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A Sea Salt Healthy Kitchen Wellbeing Bowl is pictured.

With the new year, many are finding the flow in creating healthy meals. But for Alan Ramirez, it doesn’t take a change of the calendar, it’s a way of life.

Ramirez, co-owner and executive chef of Sea Salt Healthy Kitchen on St. Simons Island, believes that in order to properly fuel the body, you have to utilize the best ingredients.

“First of all, I believe that food is medicine. It’s one of the most important things that we can do for our bodies,” he said. “Food can help heal the body but if you don’t put the right nutrition into it, you won’t get much out of it.”

At Sea Salt, the menu consists of whole ingredients used in handcrafted dishes like their Rocket Beet salad and their Avocado Chicken BLT. They also have a number of vegetarian and vegan options, certainly a rarity in the South. But all of the items share a common trait — they are made from whole, fresh and unprocessed foods.

“It’s really easy to eat healthy as long as you eat whole foods. That’s the most important thing. It’s not about dieting or anything like that ... it’s about getting good nutrition,” he said.

“So you want to avoid anything that’s highly processed or has a lot of sodium. Everything we use is locally sourced, organic and made in-house. I think it’s important not to use things with pesticides to also not spoil the soil so that it can regenerate.”

One of the restaurant’s most popular items really brings all of those ideas together — the Wellbeing Bowl. The multi-ingredient dish allows customers the option of custom selecting grains, vegetables and proteins.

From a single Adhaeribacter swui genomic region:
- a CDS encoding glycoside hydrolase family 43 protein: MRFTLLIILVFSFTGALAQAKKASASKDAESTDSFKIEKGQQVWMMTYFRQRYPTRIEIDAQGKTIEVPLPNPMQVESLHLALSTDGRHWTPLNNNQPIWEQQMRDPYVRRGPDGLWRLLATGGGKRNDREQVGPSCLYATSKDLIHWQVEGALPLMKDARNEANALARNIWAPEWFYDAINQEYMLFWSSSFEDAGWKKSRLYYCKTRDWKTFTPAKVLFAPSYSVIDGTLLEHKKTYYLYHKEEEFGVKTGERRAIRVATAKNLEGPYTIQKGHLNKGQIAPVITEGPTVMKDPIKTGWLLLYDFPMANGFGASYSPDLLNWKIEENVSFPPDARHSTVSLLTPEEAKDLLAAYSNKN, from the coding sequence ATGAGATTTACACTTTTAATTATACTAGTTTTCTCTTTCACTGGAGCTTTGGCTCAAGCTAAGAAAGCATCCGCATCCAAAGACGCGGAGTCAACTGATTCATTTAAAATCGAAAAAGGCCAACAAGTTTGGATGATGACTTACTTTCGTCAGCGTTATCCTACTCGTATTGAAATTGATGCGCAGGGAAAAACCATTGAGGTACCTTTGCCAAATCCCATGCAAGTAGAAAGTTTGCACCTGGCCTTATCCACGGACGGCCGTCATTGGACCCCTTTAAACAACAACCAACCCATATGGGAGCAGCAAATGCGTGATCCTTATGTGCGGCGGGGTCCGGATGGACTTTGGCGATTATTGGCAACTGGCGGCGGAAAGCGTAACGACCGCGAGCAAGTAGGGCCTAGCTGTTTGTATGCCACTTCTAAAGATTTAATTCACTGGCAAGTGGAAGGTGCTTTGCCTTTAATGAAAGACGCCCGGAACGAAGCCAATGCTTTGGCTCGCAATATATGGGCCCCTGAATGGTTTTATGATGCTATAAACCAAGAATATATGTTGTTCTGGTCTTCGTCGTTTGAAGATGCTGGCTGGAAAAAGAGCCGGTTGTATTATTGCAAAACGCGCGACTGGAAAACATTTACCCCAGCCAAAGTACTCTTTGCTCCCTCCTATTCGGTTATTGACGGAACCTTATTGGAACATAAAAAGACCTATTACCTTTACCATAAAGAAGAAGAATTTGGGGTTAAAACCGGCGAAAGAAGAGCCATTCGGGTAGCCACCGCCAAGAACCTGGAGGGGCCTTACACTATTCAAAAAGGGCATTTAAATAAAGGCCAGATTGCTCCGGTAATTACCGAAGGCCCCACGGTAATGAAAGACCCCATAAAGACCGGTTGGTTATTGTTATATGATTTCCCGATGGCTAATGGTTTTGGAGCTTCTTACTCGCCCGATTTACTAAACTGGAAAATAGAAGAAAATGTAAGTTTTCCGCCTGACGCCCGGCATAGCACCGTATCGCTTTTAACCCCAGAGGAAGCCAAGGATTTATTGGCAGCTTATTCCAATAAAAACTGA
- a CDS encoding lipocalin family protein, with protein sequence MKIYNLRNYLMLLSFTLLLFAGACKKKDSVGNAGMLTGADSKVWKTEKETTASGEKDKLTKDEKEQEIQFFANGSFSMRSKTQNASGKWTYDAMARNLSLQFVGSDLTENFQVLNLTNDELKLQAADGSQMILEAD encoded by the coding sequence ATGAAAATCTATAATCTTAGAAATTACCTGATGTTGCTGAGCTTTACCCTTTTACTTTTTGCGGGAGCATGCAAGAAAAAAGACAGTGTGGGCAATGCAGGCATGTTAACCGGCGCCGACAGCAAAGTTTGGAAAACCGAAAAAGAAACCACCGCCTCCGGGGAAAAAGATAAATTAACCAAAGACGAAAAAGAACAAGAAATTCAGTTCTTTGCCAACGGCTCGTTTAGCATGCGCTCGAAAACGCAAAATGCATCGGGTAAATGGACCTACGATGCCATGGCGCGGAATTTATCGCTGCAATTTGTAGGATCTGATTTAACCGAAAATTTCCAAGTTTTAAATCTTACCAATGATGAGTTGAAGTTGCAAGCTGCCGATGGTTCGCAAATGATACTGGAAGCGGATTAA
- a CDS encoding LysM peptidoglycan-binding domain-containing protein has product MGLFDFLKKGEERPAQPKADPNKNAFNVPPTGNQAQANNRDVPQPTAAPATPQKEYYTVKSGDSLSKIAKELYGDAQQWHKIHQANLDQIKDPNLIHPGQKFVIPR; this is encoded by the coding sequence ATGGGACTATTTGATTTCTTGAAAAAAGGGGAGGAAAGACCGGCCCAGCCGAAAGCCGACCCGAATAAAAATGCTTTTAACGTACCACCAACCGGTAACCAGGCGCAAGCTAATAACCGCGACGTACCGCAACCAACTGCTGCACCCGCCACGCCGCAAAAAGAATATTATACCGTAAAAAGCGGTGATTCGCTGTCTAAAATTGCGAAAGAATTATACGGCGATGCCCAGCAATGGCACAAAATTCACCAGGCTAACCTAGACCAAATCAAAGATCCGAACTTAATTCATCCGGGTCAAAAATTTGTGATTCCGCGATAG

“You can choose the things you like ... it’s like picking sides — greens, grains and a protein,” he said.

Sea Salt’s options include red pepper hummus, kale, black beans, cauliflower, avocado, mushrooms, yellow squash and beets. They also have whole-grain brown rice and quinoa.

“You can add meat too, but I would say that you really don’t need that much animal product. You can eat it in moderation — no more than say, five ounces per portion,” he said. “You want to base your meal on the vegetables, and legumes. That’s the main part of the dish.”

While Sea Salt has a multitude of Wellbeing Bowl options, Ramirez says it’s a concept that can easily be recreated at home. All one needs to do is assemble their favorite whole food ingredients and toss it together in a bowl — extra points for a stylish arrangement.

“It’s really simple. You need to have a multi-grain, like a brown rice or quinoa with high fiber content because that’s an important for nutrients. That promotes colon health,” he said. “And I would suggest not doing the pre-made quinoas or brown rice. It takes a little more time to cook it, but it makes a difference.”

Next, add a leafy green and preferred vegetables. Locally sourced options are even better, Ramirez says.

“It really doesn’t matter what vegetable you use as long as it’s not canned. It can be frozen, if it doesn’t have any other ingredients in it, just the vegetable, because again we want to avoid the preservatives,” he said. “The best way to cook it is just with water or steaming it. We blanch our vegetables then put them on the grill later.”

Selecting a protein rounds out the bowl. That can be anything ranging from tofu to steak, but again, Ramirez stresses moderation.

“You don’t need a 12 ounce steak for this,” he said.

When the bowl is assembled, there’s the option to eat it immediately or save it for later. That’s something that can really help with meal planning.

“You can freeze it and it’s fine ... just grab it when you’re ready,” he said.

Sea Salt Quinoa Salad

Ingredients

1 red onion, diced

2 tomatoes, diced

1/2 bunch cilantro, chopped

1 bunch parsley, chopped

2 lemons

1 cucumber, seeded

1 quart quinoa, cooked and chilled

1/4 cup extra virgin olive oil

1 tbsp sea salt

1 tsp pepper

Directions: Mix all the ingredients together in a bowl. Taste for correction on salt and pepper. Refrigerate in a sealed container. It can be stored for up to seven days. Enjoy cold.

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